By Karen Savage
More than 175 individuals and groups have filed amicus briefs in support of the young people suing the state of Oregon to force it to take science-based action to stabilize the climate and to protect public trust resources from the effects of climate change.
The amicus, or friend-of-the-court, briefs were submitted to the Oregon Supreme Court on Tuesday by law professors and elected officials, as well as by public health, youth, communities of color, faith, business, conservation, government and education groups. They signify widespread support for the case, Chernaik v. Brown, which has been dismissed several times by lower courts but was accepted for appeal by the state’s Supreme Court in May. Oral arguments are scheduled for November.
The 15 elected officials who signed the brief said Oregon’s courts are a big reason the state has a strong history of environmental protection.
“The judiciary must continue in its role as an independent interpreter of the law, correct the erroneous decision by the Court of Appeals, and make clear that the State of Oregon has a fiduciary obligation to protect Oregon’s public trust resources,” the elected officials wrote in their brief. The 15 who signed include state Sen. Floyd Prozanski.
“These young Oregonians are fighting for a livable future for all of us, and I am grateful they are helping lead the climate movement,” Prozanski said.
In the suit, plaintiffs Ollie Chernaik and Kelsey Juliana allege that the state has failed to protect the atmosphere, water resources, navigable waters, submerged and submersible lands, islands, shorelands, coastal areas, wildlife and fish from the effects of climate change.
Chernaik and Brown are asking for those resources to be designated as public trust resources that must be protected and are asking the state to implement a plan to cut its carbon dioxide emissions in order to help stabilize the global climate.
The state argued that the suit contained political questions over which the court did not have jurisdiction, contending that climate change-related matters should be left to the legislative and executive branches. Lane County Circuit Court Judge Karsten Rasmussen agreed and dismissed the case in 2012.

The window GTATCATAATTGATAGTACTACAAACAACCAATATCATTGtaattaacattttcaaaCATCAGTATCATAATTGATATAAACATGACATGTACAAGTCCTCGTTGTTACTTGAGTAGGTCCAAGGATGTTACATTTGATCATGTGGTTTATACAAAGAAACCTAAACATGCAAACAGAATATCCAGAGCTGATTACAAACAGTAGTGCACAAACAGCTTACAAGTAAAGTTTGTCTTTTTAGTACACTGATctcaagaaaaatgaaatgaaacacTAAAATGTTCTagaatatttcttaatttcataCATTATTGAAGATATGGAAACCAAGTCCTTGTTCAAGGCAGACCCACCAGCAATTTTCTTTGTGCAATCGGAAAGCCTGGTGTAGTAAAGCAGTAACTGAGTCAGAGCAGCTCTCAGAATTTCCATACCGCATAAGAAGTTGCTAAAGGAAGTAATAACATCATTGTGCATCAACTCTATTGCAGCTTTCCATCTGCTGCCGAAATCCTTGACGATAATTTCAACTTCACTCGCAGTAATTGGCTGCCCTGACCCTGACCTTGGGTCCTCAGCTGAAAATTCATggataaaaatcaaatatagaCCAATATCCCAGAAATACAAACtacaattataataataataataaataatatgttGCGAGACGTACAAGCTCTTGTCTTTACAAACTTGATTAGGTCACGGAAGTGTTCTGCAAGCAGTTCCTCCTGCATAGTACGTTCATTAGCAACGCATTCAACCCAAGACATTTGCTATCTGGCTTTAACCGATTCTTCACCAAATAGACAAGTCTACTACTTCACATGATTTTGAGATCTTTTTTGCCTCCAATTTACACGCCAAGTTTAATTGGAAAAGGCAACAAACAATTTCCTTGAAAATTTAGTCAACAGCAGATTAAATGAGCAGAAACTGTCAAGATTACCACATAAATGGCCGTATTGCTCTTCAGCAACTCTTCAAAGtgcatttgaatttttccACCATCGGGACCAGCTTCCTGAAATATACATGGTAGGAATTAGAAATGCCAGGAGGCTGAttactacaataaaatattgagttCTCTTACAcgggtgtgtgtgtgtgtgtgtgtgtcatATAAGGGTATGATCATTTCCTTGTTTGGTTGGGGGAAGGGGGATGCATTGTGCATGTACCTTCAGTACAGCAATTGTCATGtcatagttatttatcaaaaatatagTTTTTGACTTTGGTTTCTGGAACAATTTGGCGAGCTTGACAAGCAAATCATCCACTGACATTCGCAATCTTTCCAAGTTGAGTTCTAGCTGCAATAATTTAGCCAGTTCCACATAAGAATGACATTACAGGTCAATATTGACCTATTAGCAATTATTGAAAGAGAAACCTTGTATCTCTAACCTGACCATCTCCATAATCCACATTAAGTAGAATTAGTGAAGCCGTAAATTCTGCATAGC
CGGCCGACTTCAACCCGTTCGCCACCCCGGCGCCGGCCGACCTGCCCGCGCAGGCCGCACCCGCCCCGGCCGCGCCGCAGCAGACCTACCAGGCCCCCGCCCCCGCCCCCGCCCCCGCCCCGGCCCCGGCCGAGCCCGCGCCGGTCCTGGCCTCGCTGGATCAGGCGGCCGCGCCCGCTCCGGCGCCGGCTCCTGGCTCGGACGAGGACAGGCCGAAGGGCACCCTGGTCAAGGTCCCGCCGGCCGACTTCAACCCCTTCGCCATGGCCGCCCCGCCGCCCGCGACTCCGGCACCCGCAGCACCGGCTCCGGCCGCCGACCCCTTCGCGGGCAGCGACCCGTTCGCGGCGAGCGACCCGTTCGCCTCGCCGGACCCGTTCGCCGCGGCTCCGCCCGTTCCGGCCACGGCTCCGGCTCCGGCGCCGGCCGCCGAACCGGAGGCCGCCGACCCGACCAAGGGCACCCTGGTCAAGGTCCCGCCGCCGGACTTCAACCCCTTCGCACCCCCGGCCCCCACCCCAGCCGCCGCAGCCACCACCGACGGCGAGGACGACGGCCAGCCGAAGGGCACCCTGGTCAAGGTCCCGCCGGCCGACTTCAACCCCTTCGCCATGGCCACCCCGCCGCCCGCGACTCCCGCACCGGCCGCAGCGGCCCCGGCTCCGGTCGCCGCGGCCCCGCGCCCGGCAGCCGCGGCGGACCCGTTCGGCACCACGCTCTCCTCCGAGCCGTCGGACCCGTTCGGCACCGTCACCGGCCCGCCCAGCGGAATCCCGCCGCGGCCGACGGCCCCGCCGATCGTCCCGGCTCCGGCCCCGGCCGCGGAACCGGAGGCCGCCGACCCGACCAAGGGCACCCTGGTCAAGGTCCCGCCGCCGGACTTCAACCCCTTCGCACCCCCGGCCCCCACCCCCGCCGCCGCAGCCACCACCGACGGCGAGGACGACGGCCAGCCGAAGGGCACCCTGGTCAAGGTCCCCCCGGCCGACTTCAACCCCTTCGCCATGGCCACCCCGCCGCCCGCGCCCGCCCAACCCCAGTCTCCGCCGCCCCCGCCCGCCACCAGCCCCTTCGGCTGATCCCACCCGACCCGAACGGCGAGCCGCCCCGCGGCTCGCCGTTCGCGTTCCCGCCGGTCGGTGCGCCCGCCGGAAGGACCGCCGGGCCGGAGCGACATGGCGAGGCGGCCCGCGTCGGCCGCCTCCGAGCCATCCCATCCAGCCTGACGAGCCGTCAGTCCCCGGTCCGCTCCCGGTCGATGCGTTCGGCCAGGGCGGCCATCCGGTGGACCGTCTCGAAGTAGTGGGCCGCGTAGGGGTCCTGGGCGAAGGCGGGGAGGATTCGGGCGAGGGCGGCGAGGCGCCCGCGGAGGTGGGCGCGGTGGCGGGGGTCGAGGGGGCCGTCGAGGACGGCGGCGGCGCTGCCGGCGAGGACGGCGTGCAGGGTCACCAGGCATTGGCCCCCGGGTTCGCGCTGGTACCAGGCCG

Chernaik and Juliana appealed and the Oregon Court of Appeals in 2014 reversed Rasmussen’s decision. The Appeals court said the trial court must decide whether the atmosphere is a public trust resource that the state of Oregon has a duty to protect and if so, what the state must do to protect it and other resources from the effects of climate change.
The case was remanded back to the Lane County Circuit Court, where Rasmussen again dismissed it, ruling in 2015 that the state has no responsibility to protect its beaches, shorelands, islands, fish, wildlife or atmosphere for future generations.
He said they are not public trust resources and questioned “whether the atmosphere is a ‘natural resource’ at all.” Rasmussen determined that submerged and submersible lands were part of the public trust, but ruled that the state’s only duty is to not sell them.
The court of Appeals upheld the lower court’s dismissal in January 2019, setting up a final appeal to the Supreme Court.
Dozens of groups and individuals have signed briefs in support of the plaintiffs.
In addition to the most recent submissions, briefs have been previously submitted by Multnomah County, the Eugene/Springfield NAACP, the Center for Sustainable Economy, Oregon Universalist Voices for Justice, Partners for Sustainable Schools, Beyond Toxics and other organizations and individuals.
“Today I am humbled by the act of courage taken by these groups in recognizing the threat of climate change and choosing to act on this crisis that disproportionately affects young people and future generations,” said Juliana, a 23-year-old from Eugene who is also a plaintiff in the landmark federal climate lawsuit, Juliana v. United States.
Oregon Gov. Kate Brown did not immediately respond to a request for comment.
Michael Blumm, professor of law at Lewis and Clark Law School was one of 107 law professors who signed a brief in support of the case.
“We believe that the state’s public trust doctrine does not allow the state to ‘sleepwalk’ into a climate disaster through its reckless inaction, and that the Court of Appeals ruling that the state has no obligation to protect trust resources like waterways, ocean waters, fish and wildlife, and the atmosphere from greenhouse gas pollution was in error and should be reversed,” Blumm said.